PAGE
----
What you need to know about the silent killer called hypertension
It’s silent but deadly. Blood pressure is the pressure exerted by blood onto the walls of blood vessels during circulation and this pressure is mainly due to the heart pumping. If the pressure is too high, it means the heart is doing too much work. Persistent high blood pressure >140/90 strains the heart and is known as Hypertension.
There is a growing incidence of hypertension in Nigeria. According to a study conducted by James Tosin Akinlua and Co. on the Prevalence of Hypertension in Nigeria, about 55% of Nigerians are hypertensive. This means that about half the country are at risk of dying from stroke, heart disease, heart failure and kidney disease due to hypertension. Hypertension is the number one cause of stroke and heart disease in the country. According to WHO, hypertension is responsible for an estimated 45% of deaths due to heart disease and 55% of deaths due to stroke.
It is a leading cause of morbidity and mortality in not just Nigeria, but the whole of West Africa, and the fact that it starts out showing no symptoms puts people at an increased risk of death. The fact that patients have no idea about their high blood pressure before it becomes severe is not unusual, It is actually the norm here in Nigeria. Asymptomatic hypertension is very common. Sadly, most people wait till they have symptoms before they check their blood pressure and by this time, it’s mostly too late to be reversed. That is why we should make it a priority to get our blood pressure checked regularly even if there are no apparent symptoms.
Now that we know that high blood pressure can become deadly if not checked, what do we need to do? First, we must know that 95% of hypertension cases are preventable and I always preach that preventive medicine is the best medicine. Nobody wants to deal with all the ill-health that comes along with having hypertension. Even if you are at no risk or have no family history of hypertension, I would still recommend that you check your blood pressure regularly and visit the doctor regularly. Even if you are healthy or appear healthy, try to see your doctor at least once a year to get your blood pressure checked. I can’t stress enough how important a two-minute blood pressure check is.
If you have been diagnosed with hypertension, the best initial therapy would be lifestyle modifications. These lifestyle modifications are very important and should be tried for at least a month or two before proceeding to using medications. Weight loss is the single most effective thing you can do to reduce hypertension. Weight loss has a positive effect on blood pressure and has the ability to restore the person’s blood pressure back to normal if the weight loss is significant enough. As little as 5kg weight reduction has been proven to reduce high blood pressure readings in people. Obviously, the more weight you lose, the more the blood pressure will be reduced.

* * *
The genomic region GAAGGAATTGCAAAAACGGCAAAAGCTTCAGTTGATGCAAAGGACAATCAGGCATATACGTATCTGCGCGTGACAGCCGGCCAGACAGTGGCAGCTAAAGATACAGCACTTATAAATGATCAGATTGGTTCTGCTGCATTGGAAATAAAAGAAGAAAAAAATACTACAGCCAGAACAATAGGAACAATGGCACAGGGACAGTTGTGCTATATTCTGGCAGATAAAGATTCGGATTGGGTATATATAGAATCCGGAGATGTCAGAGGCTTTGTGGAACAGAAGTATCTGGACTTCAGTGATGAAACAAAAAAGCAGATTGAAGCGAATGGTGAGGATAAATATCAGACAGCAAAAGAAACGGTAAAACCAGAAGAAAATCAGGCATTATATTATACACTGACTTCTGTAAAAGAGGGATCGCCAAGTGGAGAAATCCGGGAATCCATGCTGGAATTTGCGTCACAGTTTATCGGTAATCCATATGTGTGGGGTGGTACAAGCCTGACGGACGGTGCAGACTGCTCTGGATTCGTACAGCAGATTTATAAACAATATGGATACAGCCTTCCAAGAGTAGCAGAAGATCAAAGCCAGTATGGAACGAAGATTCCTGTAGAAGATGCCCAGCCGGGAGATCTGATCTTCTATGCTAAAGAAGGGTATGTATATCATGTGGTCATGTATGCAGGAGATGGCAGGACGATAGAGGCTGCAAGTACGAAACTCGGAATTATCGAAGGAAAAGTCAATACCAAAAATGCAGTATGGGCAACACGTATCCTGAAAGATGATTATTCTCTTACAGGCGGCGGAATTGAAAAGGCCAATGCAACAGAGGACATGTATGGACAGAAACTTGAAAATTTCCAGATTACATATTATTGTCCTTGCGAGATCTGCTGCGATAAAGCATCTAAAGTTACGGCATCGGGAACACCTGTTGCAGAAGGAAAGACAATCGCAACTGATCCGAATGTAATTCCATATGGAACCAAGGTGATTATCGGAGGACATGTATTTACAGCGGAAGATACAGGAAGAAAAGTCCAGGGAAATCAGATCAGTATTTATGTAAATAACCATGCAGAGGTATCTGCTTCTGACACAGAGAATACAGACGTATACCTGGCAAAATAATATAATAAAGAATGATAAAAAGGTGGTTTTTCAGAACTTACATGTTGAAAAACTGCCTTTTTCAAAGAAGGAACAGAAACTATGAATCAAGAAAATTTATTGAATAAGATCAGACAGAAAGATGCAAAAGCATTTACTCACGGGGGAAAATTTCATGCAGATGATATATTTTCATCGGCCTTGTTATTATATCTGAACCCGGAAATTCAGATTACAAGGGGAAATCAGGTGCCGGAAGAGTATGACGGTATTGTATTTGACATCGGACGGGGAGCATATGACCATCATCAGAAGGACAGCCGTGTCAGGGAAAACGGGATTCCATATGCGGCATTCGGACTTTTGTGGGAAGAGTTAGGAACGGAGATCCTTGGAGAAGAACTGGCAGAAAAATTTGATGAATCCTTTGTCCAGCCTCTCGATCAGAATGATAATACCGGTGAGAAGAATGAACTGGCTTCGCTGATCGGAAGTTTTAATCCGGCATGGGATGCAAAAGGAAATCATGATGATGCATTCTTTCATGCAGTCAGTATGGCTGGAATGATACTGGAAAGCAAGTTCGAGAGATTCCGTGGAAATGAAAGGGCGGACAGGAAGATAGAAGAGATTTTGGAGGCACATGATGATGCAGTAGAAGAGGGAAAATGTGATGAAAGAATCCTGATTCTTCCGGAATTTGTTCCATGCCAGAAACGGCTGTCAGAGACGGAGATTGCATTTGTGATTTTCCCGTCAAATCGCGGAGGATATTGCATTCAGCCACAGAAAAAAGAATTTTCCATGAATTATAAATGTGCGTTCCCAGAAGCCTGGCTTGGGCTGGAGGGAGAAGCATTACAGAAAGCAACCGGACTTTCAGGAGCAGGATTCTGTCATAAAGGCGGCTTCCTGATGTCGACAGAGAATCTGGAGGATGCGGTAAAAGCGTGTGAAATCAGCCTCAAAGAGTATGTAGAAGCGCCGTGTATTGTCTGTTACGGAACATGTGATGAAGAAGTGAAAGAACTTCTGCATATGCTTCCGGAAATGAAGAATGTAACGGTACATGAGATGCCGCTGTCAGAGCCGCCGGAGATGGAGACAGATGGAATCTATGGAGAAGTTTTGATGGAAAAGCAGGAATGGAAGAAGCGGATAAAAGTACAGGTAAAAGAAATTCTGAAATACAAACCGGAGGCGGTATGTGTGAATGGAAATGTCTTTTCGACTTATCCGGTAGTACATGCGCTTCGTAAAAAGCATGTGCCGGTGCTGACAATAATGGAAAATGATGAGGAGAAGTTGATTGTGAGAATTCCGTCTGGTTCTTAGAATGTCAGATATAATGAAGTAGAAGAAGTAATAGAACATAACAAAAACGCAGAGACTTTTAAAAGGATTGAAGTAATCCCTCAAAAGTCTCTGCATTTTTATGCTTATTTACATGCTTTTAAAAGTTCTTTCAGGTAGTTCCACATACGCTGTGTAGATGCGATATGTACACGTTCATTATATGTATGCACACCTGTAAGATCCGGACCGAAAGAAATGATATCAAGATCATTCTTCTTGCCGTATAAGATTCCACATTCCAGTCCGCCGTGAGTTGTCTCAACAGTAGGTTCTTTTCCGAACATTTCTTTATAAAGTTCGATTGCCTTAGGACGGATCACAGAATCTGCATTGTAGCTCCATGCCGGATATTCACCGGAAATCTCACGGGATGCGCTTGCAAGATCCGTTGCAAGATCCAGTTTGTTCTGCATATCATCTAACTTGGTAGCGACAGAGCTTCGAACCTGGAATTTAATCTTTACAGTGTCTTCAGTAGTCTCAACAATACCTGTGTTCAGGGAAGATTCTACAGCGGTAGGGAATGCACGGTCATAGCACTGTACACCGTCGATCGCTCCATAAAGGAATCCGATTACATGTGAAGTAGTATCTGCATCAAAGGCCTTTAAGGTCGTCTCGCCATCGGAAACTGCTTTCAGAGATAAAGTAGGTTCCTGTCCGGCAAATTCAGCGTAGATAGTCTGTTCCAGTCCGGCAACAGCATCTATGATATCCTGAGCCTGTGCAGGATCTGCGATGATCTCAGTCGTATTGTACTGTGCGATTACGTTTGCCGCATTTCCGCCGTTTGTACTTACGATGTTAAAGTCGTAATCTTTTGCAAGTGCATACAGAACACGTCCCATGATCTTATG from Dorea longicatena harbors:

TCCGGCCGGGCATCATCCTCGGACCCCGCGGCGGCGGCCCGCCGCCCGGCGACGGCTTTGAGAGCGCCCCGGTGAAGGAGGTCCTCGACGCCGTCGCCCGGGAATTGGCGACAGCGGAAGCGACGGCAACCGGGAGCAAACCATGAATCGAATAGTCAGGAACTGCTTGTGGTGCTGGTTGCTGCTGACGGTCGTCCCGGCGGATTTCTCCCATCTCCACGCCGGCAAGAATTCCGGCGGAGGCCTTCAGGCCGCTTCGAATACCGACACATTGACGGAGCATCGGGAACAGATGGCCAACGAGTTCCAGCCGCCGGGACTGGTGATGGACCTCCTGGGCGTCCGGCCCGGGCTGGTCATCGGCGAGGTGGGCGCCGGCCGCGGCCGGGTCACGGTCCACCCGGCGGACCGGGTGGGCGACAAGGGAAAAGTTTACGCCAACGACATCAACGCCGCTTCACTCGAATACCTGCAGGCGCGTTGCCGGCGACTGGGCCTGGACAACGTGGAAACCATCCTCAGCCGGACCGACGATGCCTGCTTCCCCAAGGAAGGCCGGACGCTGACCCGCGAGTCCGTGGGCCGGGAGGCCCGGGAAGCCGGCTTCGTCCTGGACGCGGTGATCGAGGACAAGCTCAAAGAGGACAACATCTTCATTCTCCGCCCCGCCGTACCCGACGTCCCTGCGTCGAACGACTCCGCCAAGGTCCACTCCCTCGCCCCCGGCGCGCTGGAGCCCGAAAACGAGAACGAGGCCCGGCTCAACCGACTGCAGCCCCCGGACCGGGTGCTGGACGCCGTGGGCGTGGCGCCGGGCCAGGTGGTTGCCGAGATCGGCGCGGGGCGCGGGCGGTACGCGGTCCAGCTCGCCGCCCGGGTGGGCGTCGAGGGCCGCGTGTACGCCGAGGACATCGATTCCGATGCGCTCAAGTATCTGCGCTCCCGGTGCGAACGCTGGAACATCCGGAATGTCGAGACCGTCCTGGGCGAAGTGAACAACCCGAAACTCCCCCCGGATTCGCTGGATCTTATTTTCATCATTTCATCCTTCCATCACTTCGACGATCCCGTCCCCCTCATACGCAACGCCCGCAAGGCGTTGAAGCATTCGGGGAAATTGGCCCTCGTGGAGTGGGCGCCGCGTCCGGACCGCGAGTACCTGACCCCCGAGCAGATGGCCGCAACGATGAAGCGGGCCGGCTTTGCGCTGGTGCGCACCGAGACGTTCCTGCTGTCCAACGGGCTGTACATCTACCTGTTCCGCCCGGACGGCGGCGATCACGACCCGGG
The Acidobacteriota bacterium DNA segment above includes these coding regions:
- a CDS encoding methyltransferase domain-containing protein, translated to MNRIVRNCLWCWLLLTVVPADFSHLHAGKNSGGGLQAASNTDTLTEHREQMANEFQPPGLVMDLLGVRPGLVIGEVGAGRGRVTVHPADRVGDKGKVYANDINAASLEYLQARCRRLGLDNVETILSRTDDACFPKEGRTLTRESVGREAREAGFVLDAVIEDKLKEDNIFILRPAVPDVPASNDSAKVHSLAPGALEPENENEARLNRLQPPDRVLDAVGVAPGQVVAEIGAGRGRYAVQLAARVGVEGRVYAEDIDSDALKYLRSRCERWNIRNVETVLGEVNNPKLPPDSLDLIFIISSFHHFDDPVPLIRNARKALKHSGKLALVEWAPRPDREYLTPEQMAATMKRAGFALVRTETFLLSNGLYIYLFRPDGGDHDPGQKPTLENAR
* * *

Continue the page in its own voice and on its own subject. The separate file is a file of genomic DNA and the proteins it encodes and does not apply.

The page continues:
Second, dietary modifications like reducing fat intake and reducing red meat, eating more fish, fruits and vegetables, eating more white meat instead of dark meat are a few changes one can make. Reduce salt intake or better yet, eliminate salt completely because eating to much salt causes water retention which in turn increases blood volume and ultimately increases blood pressure.
Third, exercising at least thirty minutes daily, 4-5 times a week positively affects the blood pressure and may prevent or reduce hypertension and its other associated diseases.
Also, smoking causes constriction of the blood vessels and this tightening of blood vessels causes unwanted pressure on the vessels leading to heart disease due to the hypertension. It is advisable to quit smoking completely. In addition, reducing or eliminating alcohol intake would also help in stopping hypertension.
Last, relaxation techniques like yoga may be useful in alleviating stress which is often a contributing factor to high blood pressure. Try these lifestyle modifications for about 2 months, they have been proven to be very effective in managing high blood pressure. If your blood pressure is not significantly reduced, then your doctor may need to proceed to medications that will better manage the blood pressure.
In a country like Nigeria, where life expectancy in Nigeria is much lower than in other countries, it is important to take the issue of blood pressure serious. This is because people are dying from preventable diseases such as hypertension. The government also has a role to play in ensuring that the life expectancy of Nigerians improve through the provision of a conducive environment for citizens to live and thrive. The government can also help decrease mortality rate, by putting out educational articles that inform Nigerians about the risks associated with neglecting their health. The Ministry of Health should consider having billboards across the country sensitizing citizens on the need for frequent blood pressure screening.
Additionally, government can organize risk-factor reducing programs such as free blood pressure screening in rural areas and make it a frequent exercise. High blood pressure is a ‘silent killer’ because it has no warning signs and symptoms, and so many people do not realize it until much later. Don’t be fooled into thinking that you can’t have hypertension because you are young. Hypertension affects all age groups. Make it a point of duty to get your blood pressure checked regularly. Preventive medicine is still the best medicine.
Disclaimer: The medical information provided on here by Dr. Nini Iyizoba is provided as an information resource only. This information does not create any patient-physician relationship and should not be used as a substitute for professional diagnosis and treatment.
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